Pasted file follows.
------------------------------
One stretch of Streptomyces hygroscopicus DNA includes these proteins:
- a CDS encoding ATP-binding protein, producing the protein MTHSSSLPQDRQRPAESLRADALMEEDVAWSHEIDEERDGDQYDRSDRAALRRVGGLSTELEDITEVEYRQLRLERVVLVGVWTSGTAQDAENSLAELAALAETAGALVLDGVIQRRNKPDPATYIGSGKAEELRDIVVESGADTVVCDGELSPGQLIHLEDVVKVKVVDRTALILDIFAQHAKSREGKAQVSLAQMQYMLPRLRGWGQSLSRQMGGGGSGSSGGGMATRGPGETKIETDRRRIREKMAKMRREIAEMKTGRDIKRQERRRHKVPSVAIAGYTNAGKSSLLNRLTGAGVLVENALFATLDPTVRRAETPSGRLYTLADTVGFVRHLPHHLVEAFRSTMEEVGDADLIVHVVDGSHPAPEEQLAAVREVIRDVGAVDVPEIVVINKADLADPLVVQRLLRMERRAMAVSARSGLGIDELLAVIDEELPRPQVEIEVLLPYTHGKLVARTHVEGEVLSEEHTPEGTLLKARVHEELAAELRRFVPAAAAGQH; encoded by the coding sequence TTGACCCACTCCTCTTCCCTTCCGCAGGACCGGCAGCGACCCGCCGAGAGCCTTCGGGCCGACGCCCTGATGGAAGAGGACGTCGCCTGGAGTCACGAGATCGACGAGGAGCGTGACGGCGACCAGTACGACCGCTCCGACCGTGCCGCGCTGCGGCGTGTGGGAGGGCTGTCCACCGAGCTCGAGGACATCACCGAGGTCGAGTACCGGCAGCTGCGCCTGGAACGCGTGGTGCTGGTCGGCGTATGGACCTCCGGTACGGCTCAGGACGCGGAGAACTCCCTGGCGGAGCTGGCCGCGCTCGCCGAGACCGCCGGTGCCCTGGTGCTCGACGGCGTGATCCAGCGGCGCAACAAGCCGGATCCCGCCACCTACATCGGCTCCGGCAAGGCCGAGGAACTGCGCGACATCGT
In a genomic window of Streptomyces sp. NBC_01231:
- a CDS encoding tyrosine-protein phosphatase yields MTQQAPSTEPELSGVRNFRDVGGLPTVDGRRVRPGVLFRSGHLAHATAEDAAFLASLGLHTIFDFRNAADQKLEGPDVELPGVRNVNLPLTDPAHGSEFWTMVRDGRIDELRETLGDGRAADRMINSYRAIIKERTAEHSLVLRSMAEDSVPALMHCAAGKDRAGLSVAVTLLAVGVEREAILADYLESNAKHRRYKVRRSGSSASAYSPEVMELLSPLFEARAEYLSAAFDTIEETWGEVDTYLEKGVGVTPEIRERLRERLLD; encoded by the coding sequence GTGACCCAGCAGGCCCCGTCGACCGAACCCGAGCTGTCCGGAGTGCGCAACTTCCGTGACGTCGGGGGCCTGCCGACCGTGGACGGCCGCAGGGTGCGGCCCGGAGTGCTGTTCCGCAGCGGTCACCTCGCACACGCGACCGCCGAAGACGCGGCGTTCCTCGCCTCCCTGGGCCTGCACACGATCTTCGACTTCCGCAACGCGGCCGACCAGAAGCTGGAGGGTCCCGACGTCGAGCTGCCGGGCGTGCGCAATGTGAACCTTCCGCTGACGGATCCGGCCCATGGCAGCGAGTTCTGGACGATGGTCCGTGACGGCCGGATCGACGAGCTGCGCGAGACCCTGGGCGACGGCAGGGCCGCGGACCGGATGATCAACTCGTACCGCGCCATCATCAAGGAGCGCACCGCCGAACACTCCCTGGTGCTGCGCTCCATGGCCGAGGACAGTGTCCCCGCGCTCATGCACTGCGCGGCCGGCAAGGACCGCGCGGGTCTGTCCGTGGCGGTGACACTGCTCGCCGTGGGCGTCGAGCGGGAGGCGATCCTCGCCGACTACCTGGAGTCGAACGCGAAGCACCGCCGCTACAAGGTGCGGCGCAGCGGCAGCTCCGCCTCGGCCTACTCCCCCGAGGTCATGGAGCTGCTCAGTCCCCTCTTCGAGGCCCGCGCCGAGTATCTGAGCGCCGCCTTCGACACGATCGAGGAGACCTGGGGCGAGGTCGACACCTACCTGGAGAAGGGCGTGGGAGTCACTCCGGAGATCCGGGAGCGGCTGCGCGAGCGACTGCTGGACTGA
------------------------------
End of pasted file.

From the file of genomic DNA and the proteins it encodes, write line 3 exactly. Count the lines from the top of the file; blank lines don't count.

In a genomic window of Streptomyces sp. NBC_01231: